Tag Archives: heat

Another heat record?

Boston is headed toward another summer of record-breaking heat.

Four of the five hottest summers [in the US] have now occurred since 2011. The summers of 2021 and 1936 hold the first- and second-place rankings, followed by 2012, 2011 and 2020, respectively. Fox29Philadelphia

One of the most on-point novels about the climate crisis that I’ve read is The Ministry for the Future by Kim Stanley Robinson. Okay, I haven’t read all that many novels on the topic, but here’s why this one is so good. It plausibly and with a lot of detail imagines how rising temperatures will impact us and it plausibly and with a lot of detail posits the solutions.

Of course the solutions are only plausible if climate deniers are removed from power and an extraordinary and unprecedented cooperation occurs across the globe. Maybe far-fetched then?

It’s long and not every reader will want to invest the time. Luckily there are two articles in The New Yorker that might appeal to you instead. The shorter article offers a 19 minute audio and the longer article is accompanied by a 55-minute audio.

The shorter article begins by describing the book’s opening scene: a lethal heat wave descends on India, with vast, horrifying consequences.

A recent news story echoes this premise.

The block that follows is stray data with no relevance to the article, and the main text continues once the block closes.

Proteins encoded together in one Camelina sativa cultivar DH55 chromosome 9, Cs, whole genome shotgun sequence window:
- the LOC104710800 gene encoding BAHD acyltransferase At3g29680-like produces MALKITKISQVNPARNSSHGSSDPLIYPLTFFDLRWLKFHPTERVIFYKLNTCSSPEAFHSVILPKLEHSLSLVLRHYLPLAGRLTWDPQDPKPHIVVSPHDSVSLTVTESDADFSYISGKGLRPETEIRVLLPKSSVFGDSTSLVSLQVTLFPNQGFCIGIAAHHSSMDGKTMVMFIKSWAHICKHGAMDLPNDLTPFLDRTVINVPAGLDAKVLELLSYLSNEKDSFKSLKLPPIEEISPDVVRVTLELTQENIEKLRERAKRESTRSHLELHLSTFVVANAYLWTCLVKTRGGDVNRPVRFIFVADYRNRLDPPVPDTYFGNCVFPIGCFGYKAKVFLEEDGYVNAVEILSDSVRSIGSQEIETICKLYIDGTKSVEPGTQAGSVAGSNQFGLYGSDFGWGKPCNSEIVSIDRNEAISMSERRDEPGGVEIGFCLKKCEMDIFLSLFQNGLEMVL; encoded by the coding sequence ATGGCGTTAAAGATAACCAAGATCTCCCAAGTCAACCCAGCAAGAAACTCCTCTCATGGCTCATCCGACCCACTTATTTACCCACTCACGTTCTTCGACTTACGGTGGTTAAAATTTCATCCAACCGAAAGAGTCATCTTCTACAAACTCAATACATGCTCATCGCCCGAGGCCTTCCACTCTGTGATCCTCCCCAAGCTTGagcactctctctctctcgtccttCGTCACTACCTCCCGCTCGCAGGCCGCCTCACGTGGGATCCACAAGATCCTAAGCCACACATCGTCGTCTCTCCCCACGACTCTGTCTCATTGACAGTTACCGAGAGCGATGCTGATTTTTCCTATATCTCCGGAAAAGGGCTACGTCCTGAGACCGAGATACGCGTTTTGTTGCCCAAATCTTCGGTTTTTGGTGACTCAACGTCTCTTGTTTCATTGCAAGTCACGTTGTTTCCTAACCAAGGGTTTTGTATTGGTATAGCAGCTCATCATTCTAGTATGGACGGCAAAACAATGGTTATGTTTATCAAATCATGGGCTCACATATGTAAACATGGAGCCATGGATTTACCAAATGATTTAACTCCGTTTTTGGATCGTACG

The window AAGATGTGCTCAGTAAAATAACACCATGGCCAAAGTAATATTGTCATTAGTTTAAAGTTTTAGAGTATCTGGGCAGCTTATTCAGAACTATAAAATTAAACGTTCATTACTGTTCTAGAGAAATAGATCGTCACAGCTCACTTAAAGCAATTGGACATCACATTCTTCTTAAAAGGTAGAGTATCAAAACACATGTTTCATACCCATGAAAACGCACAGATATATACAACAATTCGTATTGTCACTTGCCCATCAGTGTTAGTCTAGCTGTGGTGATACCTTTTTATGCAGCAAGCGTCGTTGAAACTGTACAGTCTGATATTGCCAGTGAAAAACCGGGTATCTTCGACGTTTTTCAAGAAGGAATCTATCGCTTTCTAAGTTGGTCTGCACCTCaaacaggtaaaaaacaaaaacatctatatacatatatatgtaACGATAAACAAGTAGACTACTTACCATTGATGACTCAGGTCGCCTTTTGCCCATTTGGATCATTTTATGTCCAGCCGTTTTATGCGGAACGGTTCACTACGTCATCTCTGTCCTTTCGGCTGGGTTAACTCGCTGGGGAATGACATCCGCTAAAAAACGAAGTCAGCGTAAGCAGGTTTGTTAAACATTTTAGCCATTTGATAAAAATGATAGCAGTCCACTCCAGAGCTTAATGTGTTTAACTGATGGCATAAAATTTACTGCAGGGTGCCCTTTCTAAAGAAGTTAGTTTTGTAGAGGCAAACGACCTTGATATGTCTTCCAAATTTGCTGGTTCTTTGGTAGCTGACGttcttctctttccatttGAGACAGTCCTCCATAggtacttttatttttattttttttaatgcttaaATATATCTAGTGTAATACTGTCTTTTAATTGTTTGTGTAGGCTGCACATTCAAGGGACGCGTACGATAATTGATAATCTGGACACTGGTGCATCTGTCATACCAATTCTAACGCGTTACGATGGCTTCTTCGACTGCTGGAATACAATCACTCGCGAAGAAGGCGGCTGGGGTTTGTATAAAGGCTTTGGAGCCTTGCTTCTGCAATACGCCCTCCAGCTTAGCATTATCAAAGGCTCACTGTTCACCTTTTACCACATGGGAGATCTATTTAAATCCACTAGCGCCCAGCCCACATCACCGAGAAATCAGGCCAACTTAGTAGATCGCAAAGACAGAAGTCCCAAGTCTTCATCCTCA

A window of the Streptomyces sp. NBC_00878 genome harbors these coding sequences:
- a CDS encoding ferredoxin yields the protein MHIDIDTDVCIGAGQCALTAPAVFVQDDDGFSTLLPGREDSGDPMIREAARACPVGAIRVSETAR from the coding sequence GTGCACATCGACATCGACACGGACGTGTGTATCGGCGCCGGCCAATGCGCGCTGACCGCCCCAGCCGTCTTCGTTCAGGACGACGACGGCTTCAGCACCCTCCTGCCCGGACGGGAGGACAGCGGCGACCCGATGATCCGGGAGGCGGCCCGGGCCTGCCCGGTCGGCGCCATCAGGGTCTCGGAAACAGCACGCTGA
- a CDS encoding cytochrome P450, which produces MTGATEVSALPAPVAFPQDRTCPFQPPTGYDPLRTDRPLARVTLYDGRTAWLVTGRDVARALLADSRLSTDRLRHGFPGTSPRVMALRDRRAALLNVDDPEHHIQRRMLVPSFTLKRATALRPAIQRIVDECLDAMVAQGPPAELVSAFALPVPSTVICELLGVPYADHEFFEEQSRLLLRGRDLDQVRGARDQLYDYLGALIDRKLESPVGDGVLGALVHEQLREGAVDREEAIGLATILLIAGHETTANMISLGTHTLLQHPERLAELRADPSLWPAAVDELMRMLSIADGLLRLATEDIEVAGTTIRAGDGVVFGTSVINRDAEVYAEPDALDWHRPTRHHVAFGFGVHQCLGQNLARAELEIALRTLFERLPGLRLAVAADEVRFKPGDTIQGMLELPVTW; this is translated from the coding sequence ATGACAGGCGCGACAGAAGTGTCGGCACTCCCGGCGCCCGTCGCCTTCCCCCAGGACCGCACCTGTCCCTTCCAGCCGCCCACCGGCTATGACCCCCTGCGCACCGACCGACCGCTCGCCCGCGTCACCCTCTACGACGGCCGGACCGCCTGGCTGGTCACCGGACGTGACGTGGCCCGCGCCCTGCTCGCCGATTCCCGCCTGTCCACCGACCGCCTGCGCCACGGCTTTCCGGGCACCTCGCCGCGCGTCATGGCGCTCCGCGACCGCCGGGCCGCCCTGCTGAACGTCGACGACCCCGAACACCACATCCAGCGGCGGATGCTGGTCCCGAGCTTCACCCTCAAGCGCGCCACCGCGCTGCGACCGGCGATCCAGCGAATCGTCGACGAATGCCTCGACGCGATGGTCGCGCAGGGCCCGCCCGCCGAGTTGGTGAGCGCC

From YaleClimateConnections.com

I laughed when my brother’s partner suggested we plan an upcoming visit to Los Angeles in September instead of July because it’s so hot there then. It’s pretty hot here too, I told her.

When we moved into this house in 1993, for the first many summers there were only a couple of weeks, maybe ten days, that were unbearably hot. You could get by with a window unit easily.

When the boys were little and we had one window AC, we’d all sleep in one bedroom like refugees during those dog days. Afternoons, when we weren’t swimming at Crystal Lake, we’d go to the movies or the mall just for the chilled air. The heat spells were relatively brief and manageable.

And then it changed. The heat started earlier in the season and lasted longer. Much longer. I had to campaign for central air because it’s expensive. We have a supply of window fans to cool us on the borderline days, but it’d be really hard to get through a Boston summer without central air anymore.

I’m planning to write upstairs with AWA friends this morning (via zoom of course) then spend as much time outside as I can stand later. I have a beautiful fresh bundle of dill so maybe a cold cucumber soup is in order!

From prognostications of doom to menu planning? Yeah, that’s me all the way.

Have a great weekend all.

100 yesterday, 97 today

Even mid morning, it was too hot to walk for long. I could’ve kept going, but Finn seemed not into it, which is saying something.